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Lyft takes the bikesharing battle to Uber after buying largest operator in U.S.

By Trevor Mogg

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Lyft and Uber may have started out with cars, but recent moves demonstrate the ridesharing firms’ growing interest in a somewhat simpler mode of transport the humble bicycle.

Take Lyft., which just announcedthat it has acquired the largest bikeshare operator in the U.S., Motivate, for a reported $250 million.

San Francisco-based Lyft said the deal would give it the opportunity to “revolutionize urban transportation” as it seeks to grow and innovate the sector across the country.

If you don’t know Motivate by name, you might know some of its bikesharing services, among them CitiBike in New York City, Capital Bikeshare in Washington, D.C., and Blue Bikes (formerly Hubway) in Boston. It also operates bikesharing services in Chicago; Portland, Oregon; Jersey City, New Jersey; and Columbus, Ohio. Data from the National Association of City Transportation Officials revealed that in 2017, Motivate’s U.S. bike schemes took care of almost 75 percent of the 35 million bikeshare trips taken in 2017.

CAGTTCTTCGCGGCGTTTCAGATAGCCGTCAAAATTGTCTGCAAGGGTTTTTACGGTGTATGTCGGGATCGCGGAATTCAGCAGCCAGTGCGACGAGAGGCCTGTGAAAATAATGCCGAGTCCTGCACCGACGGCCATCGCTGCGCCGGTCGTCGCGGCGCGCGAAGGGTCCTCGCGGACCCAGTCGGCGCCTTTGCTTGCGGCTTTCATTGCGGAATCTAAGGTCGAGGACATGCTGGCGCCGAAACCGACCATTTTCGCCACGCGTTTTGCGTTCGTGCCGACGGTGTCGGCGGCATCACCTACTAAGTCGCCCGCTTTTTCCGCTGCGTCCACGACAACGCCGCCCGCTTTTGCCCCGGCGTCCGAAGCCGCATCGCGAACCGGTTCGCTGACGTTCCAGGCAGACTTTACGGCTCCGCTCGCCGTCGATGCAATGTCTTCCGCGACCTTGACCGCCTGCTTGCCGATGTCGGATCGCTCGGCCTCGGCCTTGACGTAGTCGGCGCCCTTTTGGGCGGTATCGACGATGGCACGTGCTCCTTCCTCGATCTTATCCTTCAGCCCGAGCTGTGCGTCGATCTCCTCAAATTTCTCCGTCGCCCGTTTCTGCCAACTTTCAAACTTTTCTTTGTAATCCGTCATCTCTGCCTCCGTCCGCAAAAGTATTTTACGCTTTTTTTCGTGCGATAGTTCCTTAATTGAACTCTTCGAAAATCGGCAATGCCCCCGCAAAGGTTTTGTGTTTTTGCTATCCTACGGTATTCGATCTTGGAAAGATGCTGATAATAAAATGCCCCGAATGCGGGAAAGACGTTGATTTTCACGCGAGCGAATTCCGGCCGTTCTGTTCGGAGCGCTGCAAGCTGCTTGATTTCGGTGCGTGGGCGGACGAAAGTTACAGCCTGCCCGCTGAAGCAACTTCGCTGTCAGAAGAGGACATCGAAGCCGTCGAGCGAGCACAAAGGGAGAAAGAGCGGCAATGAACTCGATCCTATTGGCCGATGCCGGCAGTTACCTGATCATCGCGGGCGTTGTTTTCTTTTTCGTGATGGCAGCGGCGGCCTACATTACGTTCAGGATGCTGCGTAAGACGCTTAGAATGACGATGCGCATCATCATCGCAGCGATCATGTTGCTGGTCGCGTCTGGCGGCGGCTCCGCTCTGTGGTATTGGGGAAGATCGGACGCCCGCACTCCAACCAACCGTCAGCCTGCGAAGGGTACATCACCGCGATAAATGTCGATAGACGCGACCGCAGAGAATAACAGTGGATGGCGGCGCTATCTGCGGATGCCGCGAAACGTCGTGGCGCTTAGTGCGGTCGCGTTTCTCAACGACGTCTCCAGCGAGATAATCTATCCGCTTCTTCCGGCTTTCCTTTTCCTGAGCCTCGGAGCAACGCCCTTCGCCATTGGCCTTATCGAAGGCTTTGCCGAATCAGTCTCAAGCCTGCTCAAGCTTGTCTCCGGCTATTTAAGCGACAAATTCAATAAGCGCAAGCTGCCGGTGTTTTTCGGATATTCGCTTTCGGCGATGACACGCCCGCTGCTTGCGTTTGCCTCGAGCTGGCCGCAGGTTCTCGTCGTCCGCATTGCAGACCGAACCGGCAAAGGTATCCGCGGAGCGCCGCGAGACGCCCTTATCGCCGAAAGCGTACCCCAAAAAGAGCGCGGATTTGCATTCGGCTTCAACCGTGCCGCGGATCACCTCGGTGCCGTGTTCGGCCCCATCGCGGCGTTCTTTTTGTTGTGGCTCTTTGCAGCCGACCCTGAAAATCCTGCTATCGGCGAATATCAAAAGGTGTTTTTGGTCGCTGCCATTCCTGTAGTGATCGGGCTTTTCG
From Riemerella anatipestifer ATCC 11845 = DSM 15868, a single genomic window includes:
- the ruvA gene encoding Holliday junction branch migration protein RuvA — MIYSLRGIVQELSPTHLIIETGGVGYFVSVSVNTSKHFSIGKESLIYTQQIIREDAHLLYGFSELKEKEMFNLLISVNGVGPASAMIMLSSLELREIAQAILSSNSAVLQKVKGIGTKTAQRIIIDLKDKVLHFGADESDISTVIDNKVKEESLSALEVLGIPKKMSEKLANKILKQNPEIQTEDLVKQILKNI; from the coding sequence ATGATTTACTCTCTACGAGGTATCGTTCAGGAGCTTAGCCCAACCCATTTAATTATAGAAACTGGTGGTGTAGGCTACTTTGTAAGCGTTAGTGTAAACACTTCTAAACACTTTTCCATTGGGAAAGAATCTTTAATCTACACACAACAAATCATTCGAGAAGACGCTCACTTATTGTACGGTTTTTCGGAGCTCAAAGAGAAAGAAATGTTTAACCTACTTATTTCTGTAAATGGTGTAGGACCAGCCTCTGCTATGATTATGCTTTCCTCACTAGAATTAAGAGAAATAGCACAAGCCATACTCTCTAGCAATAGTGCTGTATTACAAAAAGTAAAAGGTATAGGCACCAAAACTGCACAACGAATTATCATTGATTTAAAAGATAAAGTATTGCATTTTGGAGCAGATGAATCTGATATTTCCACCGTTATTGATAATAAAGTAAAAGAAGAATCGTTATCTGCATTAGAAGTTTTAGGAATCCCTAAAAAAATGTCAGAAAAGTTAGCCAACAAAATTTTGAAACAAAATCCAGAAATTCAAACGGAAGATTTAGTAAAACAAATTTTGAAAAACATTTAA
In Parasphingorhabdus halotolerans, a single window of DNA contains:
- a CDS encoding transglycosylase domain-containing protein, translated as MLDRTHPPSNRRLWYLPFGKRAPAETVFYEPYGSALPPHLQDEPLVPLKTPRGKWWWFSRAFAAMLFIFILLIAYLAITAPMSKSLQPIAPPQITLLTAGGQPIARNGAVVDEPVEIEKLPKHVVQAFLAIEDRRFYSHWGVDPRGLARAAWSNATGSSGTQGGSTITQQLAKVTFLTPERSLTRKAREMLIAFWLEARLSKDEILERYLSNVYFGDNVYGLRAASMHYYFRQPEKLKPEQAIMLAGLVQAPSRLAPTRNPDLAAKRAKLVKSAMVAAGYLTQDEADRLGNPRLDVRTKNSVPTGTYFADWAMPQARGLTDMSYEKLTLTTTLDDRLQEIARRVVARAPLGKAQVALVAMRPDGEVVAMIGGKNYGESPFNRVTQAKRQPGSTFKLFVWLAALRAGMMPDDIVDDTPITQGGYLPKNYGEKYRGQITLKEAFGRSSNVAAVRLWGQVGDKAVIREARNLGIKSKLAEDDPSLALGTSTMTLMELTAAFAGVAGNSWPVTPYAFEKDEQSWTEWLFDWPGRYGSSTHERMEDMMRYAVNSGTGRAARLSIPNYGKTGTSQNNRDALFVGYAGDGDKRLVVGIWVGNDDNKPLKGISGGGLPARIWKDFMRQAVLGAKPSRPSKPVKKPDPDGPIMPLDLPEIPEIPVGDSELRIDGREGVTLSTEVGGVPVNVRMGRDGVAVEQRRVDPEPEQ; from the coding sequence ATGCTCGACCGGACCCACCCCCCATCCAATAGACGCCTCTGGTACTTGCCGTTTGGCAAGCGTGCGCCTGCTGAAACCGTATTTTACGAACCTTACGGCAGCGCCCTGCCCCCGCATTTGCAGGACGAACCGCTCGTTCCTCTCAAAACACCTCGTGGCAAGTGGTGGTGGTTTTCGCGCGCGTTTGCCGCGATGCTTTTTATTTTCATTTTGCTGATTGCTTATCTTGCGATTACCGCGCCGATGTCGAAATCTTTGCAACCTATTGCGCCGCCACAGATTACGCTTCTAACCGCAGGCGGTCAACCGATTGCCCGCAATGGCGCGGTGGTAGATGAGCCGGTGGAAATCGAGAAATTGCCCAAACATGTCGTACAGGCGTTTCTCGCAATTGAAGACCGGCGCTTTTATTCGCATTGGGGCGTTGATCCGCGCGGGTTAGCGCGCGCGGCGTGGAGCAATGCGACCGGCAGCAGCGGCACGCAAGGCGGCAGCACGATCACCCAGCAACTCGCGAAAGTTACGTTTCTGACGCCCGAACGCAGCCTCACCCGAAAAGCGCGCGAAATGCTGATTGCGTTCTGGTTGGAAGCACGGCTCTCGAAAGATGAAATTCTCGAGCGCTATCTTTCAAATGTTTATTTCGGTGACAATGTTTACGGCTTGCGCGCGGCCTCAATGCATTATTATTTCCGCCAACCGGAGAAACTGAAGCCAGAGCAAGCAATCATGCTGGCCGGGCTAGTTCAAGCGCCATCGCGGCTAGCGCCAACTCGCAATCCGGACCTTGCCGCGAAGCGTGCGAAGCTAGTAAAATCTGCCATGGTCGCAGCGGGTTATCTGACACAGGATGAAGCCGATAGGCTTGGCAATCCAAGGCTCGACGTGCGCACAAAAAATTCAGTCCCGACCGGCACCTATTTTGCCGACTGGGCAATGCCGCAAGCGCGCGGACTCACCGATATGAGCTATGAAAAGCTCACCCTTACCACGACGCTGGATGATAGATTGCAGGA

“Lyft and Motivate have both been committed for years to the same goal of reducing the need for personal car ownership by providing reliable and affordable ways to move around our cities,” said John Zimmer, Lyft co-founder and president. Zimmer said that bringing the two companies together “will accelerate our collaboration with cities and deliver even better experiences to our passengers and riders.”

Motivate executive chairman Steve Koch said the deal would result in “tremendous new resources and energy to making sure that bikeshare plays a fundamental role in the new urban mobility.”

Recent reports suggested Uber was also interested in acquiring Motivate. Whether or not this was the case, Uber nevertheless made a similar deal in April, acquiring New York City-based Jump bikesjust a few months after it partnered with the companyfor a trial service.

The companies’ sudden rush into the bikesharing space are bids for greater control of urban transportation options that could eat into their core, car-based ridesharing businesses. The growing popularity of bikesharing services has persuaded both Lyft and Uber that two-wheelers can play a significant role in their future operations, and even aid their ridesharing work.

For example, it’s possible Lyft could transform Motivate’s docking stations into pick-up and drop-off zones where customers can also safely and conveniently switch from a Lyft bike to a Lyft car, or vice versa. It’s already trialing such a scheme in Baltimore after investing in the city’s bikesharing service in February.

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